Cover: Planning, Programming, Budgeting, and Execution in Comparative Organizations

Planning, Programming, Budgeting, and Execution in Comparative Organizations

Volume 5, Additional Case Studies of Selected Allied and Partner Nations

Published May 8, 2024

by Stephanie Young, Megan McKernan, Andrew Dowse, Nicolas Jouan, Theodora Ogden, Austin Wyatt, Mattias Eken, Linda Slapakova, Naoko Aoki, Clara Le Gargasson, et al.


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Research Questions

  1. What are the key features of resource planning in each comparative case?
  2. What are the perceived strengths and challenges of the comparative processes?
  3. What are the potential lessons from each case regarding DoD's PPBE System?

The U.S. Department of Defense (DoD) Planning, Programming, Budgeting, and Execution (PPBE) process is a key enabler for DoD to fulfill its mission. But in light of a dynamic threat environment, increasingly capable adversaries, and rapid technological changes, there has been increasing concern that DoD's resource planning processes are too slow and inflexible to meet warfighter needs. As a result, Congress mandated the formation of a legislative commission to (1) examine the effectiveness of the PPBE process and adjacent DoD practices, particularly with respect to defense modernization; (2) consider potential alternatives to these processes and practices to maximize DoD's ability to respond in a timely manner to current and future threats; and (3) make legislative and policy recommendations to improve such processes and practices for the purposes of fielding the operational capabilities necessary to outpace near-peer competitors, providing data and analytical insight, and supporting an integrated budget that is aligned with strategic defense objectives.

The Commission on PPBE Reform asked RAND to provide an independent analysis of PPBE-like functions in selected other countries and other federal agencies. In this report — Volume 5 in a seven-volume set of case studies — RAND researchers analyze the defense budgeting processes of five additional allied and partner nations: France, Germany, Japan, Singapore, and Sweden. Relative to the United Kingdom, Australia, and Canada (considered in Volume 2), the cases in this volume are more varied and have some notable differences from the United States.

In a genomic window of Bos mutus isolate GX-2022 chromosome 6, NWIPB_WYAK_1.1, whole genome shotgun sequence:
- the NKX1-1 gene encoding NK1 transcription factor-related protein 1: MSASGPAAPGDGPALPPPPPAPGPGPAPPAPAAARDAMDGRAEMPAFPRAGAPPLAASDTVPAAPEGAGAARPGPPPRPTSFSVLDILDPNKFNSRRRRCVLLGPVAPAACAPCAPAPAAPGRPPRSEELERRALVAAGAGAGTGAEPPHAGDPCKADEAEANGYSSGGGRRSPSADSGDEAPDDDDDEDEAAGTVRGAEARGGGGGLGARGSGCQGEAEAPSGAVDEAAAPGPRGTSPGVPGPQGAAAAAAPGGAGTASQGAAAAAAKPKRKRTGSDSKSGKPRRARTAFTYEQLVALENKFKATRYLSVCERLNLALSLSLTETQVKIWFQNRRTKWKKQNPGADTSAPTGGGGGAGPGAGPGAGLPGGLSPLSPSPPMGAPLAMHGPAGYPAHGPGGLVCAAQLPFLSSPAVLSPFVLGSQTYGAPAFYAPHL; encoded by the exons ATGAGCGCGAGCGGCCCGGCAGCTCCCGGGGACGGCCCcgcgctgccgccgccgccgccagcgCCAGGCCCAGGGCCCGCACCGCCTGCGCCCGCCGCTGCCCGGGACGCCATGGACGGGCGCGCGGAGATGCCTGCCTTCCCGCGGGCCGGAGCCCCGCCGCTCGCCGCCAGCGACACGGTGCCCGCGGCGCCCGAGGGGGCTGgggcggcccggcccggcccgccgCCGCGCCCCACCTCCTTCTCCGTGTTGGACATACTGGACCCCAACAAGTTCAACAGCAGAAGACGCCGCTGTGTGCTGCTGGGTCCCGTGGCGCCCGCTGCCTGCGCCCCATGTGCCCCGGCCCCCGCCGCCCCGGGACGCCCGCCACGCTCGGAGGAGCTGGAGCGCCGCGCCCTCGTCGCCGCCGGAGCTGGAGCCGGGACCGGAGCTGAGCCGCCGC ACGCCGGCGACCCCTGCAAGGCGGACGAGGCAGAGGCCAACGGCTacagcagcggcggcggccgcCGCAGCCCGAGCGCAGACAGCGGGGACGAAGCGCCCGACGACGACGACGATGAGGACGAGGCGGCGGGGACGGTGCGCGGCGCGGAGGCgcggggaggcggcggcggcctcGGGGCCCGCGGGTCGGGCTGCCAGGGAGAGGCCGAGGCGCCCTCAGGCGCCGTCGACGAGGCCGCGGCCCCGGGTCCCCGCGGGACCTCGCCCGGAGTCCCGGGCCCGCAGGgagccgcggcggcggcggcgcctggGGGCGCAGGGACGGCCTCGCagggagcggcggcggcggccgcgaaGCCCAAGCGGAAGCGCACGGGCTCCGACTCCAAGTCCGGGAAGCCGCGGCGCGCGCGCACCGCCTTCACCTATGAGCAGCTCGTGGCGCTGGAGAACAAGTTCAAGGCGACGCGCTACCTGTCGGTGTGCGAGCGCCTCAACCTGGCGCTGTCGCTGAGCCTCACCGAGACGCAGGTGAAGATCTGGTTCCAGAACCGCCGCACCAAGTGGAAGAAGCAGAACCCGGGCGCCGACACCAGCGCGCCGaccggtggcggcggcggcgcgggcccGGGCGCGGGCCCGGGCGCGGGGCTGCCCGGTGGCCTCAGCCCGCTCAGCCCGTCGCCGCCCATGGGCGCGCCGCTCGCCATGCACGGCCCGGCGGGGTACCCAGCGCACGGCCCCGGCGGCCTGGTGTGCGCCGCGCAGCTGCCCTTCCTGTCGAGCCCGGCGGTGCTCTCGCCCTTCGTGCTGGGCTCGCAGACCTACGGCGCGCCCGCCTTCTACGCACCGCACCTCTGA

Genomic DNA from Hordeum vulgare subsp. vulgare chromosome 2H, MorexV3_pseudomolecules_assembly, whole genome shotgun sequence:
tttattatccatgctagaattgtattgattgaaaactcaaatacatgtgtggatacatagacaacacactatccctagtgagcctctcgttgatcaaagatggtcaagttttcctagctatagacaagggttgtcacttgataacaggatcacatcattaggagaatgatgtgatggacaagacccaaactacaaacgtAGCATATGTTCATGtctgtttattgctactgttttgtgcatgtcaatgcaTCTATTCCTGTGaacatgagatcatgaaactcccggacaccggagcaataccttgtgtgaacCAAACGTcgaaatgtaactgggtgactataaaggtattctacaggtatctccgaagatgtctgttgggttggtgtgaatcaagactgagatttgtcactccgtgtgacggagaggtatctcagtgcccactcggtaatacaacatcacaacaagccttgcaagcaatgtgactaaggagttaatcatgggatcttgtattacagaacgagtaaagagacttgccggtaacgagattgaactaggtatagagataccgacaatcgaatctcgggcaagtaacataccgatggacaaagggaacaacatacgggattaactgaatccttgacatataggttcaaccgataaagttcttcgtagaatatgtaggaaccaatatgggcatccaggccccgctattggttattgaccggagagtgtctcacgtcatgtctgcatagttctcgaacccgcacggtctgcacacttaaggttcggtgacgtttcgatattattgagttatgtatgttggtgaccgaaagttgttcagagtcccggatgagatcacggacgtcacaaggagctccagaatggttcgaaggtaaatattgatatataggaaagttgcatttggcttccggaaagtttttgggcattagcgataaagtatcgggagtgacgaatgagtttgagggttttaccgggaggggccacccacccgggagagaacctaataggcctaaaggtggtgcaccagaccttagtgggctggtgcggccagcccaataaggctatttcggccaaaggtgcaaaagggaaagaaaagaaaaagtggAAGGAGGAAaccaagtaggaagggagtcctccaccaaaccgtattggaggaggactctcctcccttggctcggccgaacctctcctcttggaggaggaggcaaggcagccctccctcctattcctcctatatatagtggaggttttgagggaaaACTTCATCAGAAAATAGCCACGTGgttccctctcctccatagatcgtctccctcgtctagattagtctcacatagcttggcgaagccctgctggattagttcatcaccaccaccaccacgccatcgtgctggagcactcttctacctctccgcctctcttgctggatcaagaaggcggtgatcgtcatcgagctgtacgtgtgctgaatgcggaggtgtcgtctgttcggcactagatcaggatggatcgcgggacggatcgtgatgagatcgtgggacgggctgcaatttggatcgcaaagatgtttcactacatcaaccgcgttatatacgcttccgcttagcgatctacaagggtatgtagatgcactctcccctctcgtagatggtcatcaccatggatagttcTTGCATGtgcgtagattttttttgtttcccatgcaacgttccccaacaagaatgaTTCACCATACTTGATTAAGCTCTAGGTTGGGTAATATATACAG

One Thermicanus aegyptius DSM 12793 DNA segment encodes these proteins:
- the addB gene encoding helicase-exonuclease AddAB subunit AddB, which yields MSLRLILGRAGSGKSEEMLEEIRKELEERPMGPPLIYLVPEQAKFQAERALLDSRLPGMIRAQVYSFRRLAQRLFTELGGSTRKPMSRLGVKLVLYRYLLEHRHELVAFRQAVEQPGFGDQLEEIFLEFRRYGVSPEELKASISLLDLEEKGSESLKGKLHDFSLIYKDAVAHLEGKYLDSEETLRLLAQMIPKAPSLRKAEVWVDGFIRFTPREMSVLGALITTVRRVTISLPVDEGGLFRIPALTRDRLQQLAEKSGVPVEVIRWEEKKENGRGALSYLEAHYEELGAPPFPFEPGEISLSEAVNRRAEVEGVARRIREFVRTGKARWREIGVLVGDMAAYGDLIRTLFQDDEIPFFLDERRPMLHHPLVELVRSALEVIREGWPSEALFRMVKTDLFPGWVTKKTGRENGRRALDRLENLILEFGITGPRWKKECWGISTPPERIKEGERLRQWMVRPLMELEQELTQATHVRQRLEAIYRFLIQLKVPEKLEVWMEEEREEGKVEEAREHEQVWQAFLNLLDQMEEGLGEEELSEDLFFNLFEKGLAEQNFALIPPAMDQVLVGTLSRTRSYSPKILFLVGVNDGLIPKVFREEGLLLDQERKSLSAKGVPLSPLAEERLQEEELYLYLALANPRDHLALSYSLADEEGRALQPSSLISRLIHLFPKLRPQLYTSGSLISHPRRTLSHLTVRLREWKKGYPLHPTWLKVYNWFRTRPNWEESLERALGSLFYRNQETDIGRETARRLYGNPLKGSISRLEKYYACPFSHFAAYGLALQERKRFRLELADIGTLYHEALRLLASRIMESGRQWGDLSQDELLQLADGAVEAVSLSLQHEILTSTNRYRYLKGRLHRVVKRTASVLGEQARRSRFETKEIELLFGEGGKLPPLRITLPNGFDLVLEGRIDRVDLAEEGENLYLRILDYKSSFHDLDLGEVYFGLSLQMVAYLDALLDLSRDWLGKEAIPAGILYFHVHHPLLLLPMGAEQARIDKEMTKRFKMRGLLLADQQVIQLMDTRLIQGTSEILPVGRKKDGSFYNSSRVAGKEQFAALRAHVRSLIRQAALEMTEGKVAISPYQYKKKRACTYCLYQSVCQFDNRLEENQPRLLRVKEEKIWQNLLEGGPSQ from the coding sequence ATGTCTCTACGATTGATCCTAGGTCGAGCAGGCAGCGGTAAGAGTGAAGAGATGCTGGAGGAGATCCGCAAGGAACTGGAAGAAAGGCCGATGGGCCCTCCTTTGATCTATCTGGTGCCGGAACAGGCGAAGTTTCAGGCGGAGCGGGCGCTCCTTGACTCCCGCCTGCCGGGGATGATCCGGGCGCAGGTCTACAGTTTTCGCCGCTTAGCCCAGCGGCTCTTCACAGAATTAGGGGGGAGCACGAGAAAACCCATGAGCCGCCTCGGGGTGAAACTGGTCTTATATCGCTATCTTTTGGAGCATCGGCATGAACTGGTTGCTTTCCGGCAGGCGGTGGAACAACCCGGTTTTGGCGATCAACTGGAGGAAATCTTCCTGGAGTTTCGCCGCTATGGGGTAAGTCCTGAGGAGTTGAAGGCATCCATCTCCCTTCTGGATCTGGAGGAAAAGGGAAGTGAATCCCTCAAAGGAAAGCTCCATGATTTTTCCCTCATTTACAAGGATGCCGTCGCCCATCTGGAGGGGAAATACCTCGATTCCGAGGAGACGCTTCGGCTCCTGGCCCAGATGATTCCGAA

Key Findings

  • France, Germany, Japan, Singapore, and Sweden are highly capable U.S. partners that share some strategic concerns and priorities.
  • Foreign military sales are an important mechanism for advancing shared goals, but this support is balanced by initiatives to maintain domestic industrial capacity.
  • Several countries recently signaled an intent to increase their overall defense spending, but there will be countervailing pressures on top-line budgets.
  • Although the countries' political systems are diverse, there is limited friction between the executive and legislative branches in their budgeting processes.
  • The countries place greater emphasis on budget predictability and stability than on agility.
  • Despite the common emphasis on stability, each system provides some budget flexibility to address unanticipated changes.
  • There are varied approaches to oversight for ensuring transparency, efficiency, and accountability but fewer mechanisms for evaluating effectiveness.
  • There are some similarities between these countries and the United States in terms of general approaches to defense resource management.
  • Several features that have been the focus of discussions about the need to reform the DoD PPBE System did not figure prominently in these case studies, such as the U.S. focus on potential points of friction between the executive and legislative branches in budget execution and the U.S. focus on processes that foster innovation, agility, and responsiveness to a changing threat environment.

This research was sponsored by the Commission on Programming, Budgeting, and Execution (PPBE) Reform and conducted within the Acquisition and Technology Policy Program of the RAND National Security Research Division (NSRD).

This report is part of the RAND research report series. RAND reports present research findings and objective analysis that address the challenges facing the public and private sectors. All RAND reports undergo rigorous peer review to ensure high standards for research quality and objectivity.

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